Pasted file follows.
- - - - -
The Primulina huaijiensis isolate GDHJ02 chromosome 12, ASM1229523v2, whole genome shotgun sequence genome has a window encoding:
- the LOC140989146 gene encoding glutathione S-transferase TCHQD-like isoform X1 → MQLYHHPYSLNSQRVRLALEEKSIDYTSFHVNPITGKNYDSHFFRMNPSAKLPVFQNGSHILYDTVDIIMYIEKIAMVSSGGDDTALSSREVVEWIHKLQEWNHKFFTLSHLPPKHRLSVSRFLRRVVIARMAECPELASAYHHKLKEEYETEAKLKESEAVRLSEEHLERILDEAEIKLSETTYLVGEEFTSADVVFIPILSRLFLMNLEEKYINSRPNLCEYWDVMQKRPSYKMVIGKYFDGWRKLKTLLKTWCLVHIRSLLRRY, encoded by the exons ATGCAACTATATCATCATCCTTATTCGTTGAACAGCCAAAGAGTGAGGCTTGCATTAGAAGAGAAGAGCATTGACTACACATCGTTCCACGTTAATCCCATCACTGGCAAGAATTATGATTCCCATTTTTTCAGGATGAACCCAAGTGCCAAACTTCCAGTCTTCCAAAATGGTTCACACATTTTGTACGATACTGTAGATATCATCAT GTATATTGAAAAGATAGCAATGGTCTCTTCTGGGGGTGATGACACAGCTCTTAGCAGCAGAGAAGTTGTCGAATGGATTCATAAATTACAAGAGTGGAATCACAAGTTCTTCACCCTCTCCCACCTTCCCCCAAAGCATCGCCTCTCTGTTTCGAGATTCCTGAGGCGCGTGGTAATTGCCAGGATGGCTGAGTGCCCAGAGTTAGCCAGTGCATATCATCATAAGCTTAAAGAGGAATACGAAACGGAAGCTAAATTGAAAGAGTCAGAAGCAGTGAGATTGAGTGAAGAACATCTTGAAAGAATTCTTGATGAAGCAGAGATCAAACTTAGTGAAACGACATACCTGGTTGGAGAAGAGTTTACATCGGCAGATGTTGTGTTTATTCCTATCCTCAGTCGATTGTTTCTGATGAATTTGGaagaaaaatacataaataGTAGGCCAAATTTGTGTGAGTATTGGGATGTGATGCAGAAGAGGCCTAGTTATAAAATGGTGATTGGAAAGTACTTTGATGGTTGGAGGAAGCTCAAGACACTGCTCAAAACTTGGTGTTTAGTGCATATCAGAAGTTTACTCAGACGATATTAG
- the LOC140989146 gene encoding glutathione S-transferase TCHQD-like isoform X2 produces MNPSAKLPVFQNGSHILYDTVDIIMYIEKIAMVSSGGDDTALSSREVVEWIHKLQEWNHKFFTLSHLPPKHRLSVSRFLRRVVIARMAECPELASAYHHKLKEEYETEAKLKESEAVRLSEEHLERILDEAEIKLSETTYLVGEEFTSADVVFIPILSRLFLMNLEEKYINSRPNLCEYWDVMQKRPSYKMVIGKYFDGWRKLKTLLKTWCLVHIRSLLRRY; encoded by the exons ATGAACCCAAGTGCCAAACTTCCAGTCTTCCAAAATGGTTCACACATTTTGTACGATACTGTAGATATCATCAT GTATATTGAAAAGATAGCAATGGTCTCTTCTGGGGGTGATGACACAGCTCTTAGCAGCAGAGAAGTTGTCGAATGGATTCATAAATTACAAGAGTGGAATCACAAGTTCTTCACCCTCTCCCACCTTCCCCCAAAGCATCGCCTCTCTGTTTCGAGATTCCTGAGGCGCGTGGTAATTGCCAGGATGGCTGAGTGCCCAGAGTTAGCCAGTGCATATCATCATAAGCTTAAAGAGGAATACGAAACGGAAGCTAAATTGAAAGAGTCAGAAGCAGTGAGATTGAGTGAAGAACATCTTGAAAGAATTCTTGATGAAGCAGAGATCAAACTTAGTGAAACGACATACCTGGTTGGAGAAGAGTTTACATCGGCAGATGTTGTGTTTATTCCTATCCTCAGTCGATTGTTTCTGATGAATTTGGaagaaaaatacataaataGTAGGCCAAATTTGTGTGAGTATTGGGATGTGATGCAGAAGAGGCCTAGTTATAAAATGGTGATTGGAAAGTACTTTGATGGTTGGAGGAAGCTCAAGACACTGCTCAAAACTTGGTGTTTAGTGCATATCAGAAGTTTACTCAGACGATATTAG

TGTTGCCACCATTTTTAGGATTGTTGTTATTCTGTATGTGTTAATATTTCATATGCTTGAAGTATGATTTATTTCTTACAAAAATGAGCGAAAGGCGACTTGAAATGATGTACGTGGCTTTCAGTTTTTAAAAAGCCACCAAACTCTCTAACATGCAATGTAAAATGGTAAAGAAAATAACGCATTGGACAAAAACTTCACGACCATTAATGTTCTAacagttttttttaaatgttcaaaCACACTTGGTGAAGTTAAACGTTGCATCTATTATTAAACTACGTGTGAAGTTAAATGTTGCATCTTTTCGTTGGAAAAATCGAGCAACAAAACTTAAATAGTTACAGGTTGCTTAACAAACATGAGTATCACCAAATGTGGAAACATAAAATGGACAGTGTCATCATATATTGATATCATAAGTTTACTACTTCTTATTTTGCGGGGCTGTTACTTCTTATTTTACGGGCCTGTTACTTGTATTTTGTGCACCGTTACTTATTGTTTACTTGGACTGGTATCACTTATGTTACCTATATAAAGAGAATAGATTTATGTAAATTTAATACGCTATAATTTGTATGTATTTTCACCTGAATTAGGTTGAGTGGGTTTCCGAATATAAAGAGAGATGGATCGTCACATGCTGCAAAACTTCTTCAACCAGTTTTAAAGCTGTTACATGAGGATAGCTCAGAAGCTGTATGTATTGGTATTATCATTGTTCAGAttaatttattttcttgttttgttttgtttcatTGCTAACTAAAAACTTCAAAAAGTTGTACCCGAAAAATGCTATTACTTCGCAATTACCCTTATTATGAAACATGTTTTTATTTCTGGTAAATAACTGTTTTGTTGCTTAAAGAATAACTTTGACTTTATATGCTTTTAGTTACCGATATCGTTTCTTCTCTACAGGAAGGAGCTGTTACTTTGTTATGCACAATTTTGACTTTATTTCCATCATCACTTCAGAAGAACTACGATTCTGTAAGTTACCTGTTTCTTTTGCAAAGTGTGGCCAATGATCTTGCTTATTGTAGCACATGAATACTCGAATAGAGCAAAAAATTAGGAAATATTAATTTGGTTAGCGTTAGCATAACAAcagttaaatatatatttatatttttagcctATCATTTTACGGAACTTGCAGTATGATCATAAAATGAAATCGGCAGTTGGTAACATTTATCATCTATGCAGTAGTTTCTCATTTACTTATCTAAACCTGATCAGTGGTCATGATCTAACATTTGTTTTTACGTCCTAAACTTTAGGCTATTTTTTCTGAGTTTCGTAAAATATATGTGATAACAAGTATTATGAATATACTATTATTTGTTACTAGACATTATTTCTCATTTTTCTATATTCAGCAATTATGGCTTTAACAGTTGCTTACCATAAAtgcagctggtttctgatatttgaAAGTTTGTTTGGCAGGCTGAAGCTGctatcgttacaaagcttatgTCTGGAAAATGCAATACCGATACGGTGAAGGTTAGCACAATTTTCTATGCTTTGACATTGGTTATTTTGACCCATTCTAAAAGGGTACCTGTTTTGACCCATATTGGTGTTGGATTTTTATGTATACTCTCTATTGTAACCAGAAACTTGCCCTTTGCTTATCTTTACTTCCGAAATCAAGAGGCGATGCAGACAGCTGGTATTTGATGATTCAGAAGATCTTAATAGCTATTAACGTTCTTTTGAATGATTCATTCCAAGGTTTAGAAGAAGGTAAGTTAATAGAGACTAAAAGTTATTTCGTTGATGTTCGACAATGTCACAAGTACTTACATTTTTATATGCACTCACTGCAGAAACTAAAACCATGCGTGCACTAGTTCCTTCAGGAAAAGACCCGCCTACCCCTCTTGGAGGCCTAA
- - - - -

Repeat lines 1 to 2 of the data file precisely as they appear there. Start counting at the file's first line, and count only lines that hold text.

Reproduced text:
The Primulina huaijiensis isolate GDHJ02 chromosome 12, ASM1229523v2, whole genome shotgun sequence genome has a window encoding:
- the LOC140989146 gene encoding glutathione S-transferase TCHQD-like isoform X1 → MQLYHHPYSLNSQRVRLALEEKSIDYTSFHVNPITGKNYDSHFFRMNPSAKLPVFQNGSHILYDTVDIIMYIEKIAMVSSGGDDTALSSREVVEWIHKLQEWNHKFFTLSHLPPKHRLSVSRFLRRVVIARMAECPELASAYHHKLKEEYETEAKLKESEAVRLSEEHLERILDEAEIKLSETTYLVGEEFTSADVVFIPILSRLFLMNLEEKYINSRPNLCEYWDVMQKRPSYKMVIGKYFDGWRKLKTLLKTWCLVHIRSLLRRY, encoded by the exons ATGCAACTATATCATCATCCTTATTCGTTGAACAGCCAAAGAGTGAGGCTTGCATTAGAAGAGAAGAGCATTGACTACACATCGTTCCACGTTAATCCCATCACTGGCAAGAATTATGATTCCCATTTTTTCAGGATGAACCCAAGTGCCAAACTTCCAGTCTTCCAAAATGGTTCACACATTTTGTACGATACTGTAGATATCATCAT GTATATTGAAAAGATAGCAATGGTCTCTTCTGGGGGTGATGACACAGCTCTTAGCAGCAGAGAAGTTGTCGAATGGATTCATAAATTACAAGAGTGGAATCACAAGTTCTTCACCCTCTCCCACCTTCCCCCAAAGCATCGCCTCTCTGTTTCGAGATTCCTGAGGCGCGTGGTAATTGCCAGGATGGCTGAGTGCCCAGAGTTAGCCAGTGCATATCATCATAAGCTTAAAGAGGAATACGAAACGGAAGCTAAATTGAAAGAGTCAGAAGCAGTGAGATTGAGTGAAGAACATCTTGAAAGAATTCTTGATGAAGCAGAGATCAAACTTAGTGAAACGACATACCTGGTTGGAGAAGAGTTTACATCGGCAGATGTTGTGTTTATTCCTATCCTCAGTCGATTGTTTCTGATGAATTTGGaagaaaaatacataaataGTAGGCCAAATTTGTGTGAGTATTGGGATGTGATGCAGAAGAGGCCTAGTTATAAAATGGTGATTGGAAAGTACTTTGATGGTTGGAGGAAGCTCAAGACACTGCTCAAAACTTGGTGTTTAGTGCATATCAGAAGTTTACTCAGACGATATTAG